In February, the U.S. reported it’s first coronavirus case. In March, the coronavirus outbreak was officially here. Now, three months later, more than 100,000 people have died of this fatal disease, and more than 1.6 million people have been infected. This horrific benchmark is nothing to celebrate, but a solemn reflection of how rapid the coronavirus ravaged our people.
“What is different about this is, it is affecting all of us in a variety of ways, even if some of us are able to social distance in more effective ways than others,” sociology professor Kathleen Cagney, who directs the University of Chicago’s Population Research Center, said to NPR. “But we all feel at risk.”
In April, when the outbreak first put the entire country on lockdown mode, we were told the number of fatalities would be staggering, but there was no way of truly comprehending what that actually meant. And now that we are here, it’s still tough to understand. The worst part of all is that the pandemic is still here, and it will take more lives.
As we pass this gruesome touchstone of deaths in the country, many wonder what our new normal will look like and whether or not it will feel normal again. From homeschooling to working from home to wearing masks every time we go out — our new normal is our new way of life.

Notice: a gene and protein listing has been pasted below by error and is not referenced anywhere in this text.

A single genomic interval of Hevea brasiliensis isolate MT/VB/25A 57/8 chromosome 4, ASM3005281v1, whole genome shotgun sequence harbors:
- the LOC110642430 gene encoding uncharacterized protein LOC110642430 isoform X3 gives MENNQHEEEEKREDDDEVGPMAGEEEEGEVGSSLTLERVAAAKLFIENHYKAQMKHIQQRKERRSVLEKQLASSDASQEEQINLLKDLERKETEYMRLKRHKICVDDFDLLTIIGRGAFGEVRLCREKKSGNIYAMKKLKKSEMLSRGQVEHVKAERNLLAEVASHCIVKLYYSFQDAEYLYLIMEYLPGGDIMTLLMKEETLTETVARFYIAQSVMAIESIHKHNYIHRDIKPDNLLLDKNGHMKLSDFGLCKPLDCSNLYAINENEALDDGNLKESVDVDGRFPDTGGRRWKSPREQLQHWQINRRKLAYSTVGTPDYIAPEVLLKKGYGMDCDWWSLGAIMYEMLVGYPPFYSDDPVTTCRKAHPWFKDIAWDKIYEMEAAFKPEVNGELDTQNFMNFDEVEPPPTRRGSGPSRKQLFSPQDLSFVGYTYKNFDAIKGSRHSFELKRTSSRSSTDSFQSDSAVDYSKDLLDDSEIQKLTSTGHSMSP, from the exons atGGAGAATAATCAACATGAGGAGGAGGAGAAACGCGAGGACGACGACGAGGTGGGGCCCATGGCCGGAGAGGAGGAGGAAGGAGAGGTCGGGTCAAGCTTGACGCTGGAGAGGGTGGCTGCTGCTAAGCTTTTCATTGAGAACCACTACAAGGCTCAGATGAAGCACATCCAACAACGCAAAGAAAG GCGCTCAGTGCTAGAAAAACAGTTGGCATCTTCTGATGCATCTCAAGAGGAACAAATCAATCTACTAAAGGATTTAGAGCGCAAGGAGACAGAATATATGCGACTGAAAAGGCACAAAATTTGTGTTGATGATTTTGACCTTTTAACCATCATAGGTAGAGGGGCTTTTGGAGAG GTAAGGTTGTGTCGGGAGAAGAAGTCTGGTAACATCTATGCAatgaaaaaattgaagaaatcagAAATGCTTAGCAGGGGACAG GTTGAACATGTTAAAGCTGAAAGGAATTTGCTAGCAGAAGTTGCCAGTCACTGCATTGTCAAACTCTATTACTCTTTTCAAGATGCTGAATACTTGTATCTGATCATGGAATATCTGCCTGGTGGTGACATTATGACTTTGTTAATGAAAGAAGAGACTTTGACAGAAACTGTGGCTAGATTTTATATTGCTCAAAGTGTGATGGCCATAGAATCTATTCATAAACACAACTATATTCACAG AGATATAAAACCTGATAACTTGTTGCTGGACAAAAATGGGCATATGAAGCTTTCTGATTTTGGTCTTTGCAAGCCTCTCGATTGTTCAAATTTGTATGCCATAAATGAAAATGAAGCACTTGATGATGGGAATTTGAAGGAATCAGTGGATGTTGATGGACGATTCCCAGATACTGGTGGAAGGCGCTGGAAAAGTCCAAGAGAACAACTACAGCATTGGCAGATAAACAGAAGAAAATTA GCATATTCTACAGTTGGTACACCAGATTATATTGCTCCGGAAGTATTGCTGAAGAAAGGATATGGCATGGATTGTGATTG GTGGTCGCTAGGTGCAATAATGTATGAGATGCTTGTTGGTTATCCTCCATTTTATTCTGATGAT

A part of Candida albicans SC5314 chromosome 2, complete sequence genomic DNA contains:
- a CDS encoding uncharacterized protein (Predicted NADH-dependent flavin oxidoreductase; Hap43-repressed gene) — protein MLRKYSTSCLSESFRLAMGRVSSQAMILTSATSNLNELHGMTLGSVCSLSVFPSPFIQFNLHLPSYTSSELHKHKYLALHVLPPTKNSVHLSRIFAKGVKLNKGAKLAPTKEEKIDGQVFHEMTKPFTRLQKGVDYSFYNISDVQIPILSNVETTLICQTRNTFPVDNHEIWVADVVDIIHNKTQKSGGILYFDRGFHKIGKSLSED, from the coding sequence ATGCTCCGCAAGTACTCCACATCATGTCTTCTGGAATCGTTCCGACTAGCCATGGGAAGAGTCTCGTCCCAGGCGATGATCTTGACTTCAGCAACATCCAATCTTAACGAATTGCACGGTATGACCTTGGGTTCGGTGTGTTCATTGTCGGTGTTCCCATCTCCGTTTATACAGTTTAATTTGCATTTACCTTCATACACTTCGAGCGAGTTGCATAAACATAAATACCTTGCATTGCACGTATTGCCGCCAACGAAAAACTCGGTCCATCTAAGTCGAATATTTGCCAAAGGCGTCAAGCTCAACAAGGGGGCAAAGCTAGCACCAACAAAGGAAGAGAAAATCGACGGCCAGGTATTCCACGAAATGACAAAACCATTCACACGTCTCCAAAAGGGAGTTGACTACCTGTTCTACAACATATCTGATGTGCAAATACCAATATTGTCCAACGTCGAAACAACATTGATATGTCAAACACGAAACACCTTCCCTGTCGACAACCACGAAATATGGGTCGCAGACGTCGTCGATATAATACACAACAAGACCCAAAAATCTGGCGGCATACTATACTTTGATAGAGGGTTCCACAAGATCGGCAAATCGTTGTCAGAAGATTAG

But life will go on, even if it looks different from yesterday. For example, we still have to celebrate being alive. We must still celebrate our culture. We must always remember all the things we love to do. We just have to do it differently now. Take, for example, the iconic Puerto Rican Day parade that happens annually in June — it’s a New York celebration that we love to bask in with fellow New Yorkers. And it’s still happening this year.
The parade will take place at noon, June 14 via a virtual 90-minute celebration on television. Remezcla reports that the event will be air on WABC-TV and its anchors Joe Torres and David Navarro will host along with “The View” co-host Sunny Hostin.
“The Parade is more than a celebration of pride and culture. It’s a platform for preserving our heritage while advancing our community by informing on important issues and promoting educational achievement,” Louis Maldonado, board chair for the parade committee, stated in a press release, according to Remezcla. “Given the profound impact COVID-19 has had on New York and communities across the nation, and with Puerto Rico still grappling with incessant earthquakes and its own COVID19-related pause, the Parade Board agrees it’s critically important to continue the Parade’s legacy while celebrating our resilience.”